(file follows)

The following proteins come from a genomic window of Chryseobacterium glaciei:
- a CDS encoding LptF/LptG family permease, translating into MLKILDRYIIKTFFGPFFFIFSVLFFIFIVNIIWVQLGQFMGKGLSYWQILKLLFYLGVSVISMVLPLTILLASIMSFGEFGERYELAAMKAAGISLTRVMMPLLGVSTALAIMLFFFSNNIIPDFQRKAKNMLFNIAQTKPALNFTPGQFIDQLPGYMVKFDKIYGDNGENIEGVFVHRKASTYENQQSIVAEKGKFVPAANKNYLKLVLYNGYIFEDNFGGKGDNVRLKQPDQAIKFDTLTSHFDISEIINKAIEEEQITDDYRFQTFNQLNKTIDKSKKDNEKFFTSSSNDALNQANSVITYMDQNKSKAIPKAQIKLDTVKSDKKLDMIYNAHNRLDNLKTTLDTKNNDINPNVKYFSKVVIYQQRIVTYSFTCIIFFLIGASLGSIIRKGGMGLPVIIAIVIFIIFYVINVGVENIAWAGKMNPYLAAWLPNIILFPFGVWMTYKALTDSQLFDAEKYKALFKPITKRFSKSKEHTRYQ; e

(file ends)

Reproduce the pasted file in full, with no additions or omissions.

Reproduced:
The following proteins come from a genomic window of Chryseobacterium glaciei:
- a CDS encoding LptF/LptG family permease, translating into MLKILDRYIIKTFFGPFFFIFSVLFFIFIVNIIWVQLGQFMGKGLSYWQILKLLFYLGVSVISMVLPLTILLASIMSFGEFGERYELAAMKAAGISLTRVMMPLLGVSTALAIMLFFFSNNIIPDFQRKAKNMLFNIAQTKPALNFTPGQFIDQLPGYMVKFDKIYGDNGENIEGVFVHRKASTYENQQSIVAEKGKFVPAANKNYLKLVLYNGYIFEDNFGGKGDNVRLKQPDQAIKFDTLTSHFDISEIINKAIEEEQITDDYRFQTFNQLNKTIDKSKKDNEKFFTSSSNDALNQANSVITYMDQNKSKAIPKAQIKLDTVKSDKKLDMIYNAHNRLDNLKTTLDTKNNDINPNVKYFSKVVIYQQRIVTYSFTCIIFFLIGASLGSIIRKGGMGLPVIIAIVIFIIFYVINVGVENIAWAGKMNPYLAAWLPNIILFPFGVWMTYKALTDSQLFDAEKYKALFKPITKRFSKSKEHTRYQ; e